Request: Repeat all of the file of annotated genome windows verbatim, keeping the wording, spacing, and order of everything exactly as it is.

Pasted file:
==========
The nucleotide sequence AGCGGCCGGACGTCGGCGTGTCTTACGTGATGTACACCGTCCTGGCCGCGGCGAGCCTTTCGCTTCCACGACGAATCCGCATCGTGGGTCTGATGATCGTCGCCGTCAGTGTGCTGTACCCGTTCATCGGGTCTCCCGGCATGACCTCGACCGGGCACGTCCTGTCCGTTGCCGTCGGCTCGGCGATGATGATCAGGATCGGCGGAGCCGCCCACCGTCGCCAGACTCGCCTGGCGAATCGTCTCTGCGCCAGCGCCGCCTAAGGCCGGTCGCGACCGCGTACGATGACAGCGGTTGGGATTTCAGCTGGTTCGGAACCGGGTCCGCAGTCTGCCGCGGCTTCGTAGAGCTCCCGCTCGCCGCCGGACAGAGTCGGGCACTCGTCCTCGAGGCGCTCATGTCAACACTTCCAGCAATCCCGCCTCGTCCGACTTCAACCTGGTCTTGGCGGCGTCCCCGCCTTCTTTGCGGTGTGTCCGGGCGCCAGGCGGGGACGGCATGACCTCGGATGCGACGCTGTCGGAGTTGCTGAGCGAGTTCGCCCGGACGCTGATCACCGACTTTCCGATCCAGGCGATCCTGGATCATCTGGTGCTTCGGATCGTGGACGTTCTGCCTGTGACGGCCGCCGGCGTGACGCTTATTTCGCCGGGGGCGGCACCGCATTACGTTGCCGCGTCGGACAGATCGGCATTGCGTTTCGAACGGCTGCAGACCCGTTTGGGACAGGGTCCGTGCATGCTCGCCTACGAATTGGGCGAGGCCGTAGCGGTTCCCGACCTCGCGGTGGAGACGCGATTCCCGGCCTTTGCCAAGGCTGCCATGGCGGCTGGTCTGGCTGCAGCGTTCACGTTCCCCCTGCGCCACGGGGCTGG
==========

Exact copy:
The nucleotide sequence AGCGGCCGGACGTCGGCGTGTCTTACGTGATGTACACCGTCCTGGCCGCGGCGAGCCTTTCGCTTCCACGACGAATCCGCATCGTGGGTCTGATGATCGTCGCCGTCAGTGTGCTGTACCCGTTCATCGGGTCTCCCGGCATGACCTCGACCGGGCACGTCCTGTCCGTTGCCGTCGGCTCGGCGATGATGATCAGGATCGGCGGAGCCGCCCACCGTCGCCAGACTCGCCTGGCGAATCGTCTCTGCGCCAGCGCCGCCTAAGGCCGGTCGCGACCGCGTACGATGACAGCGGTTGGGATTTCAGCTGGTTCGGAACCGGGTCCGCAGTCTGCCGCGGCTTCGTAGAGCTCCCGCTCGCCGCCGGACAGAGTCGGGCACTCGTCCTCGAGGCGCTCATGTCAACACTTCCAGCAATCCCGCCTCGTCCGACTTCAACCTGGTCTTGGCGGCGTCCCCGCCTTCTTTGCGGTGTGTCCGGGCGCCAGGCGGGGACGGCATGACCTCGGATGCGACGCTGTCGGAGTTGCTGAGCGAGTTCGCCCGGACGCTGATCACCGACTTTCCGATCCAGGCGATCCTGGATCATCTGGTGCTTCGGATCGTGGACGTTCTGCCTGTGACGGCCGCCGGCGTGACGCTTATTTCGCCGGGGGCGGCACCGCATTACGTTGCCGCGTCGGACAGATCGGCATTGCGTTTCGAACGGCTGCAGACCCGTTTGGGACAGGGTCCGTGCATGCTCGCCTACGAATTGGGCGAGGCCGTAGCGGTTCCCGACCTCGCGGTGGAGACGCGATTCCCGGCCTTTGCCAAGGCTGCCATGGCGGCTGGTCTGGCTGCAGCGTTCACGTTCCCCCTGCGCCACGGGGCTGG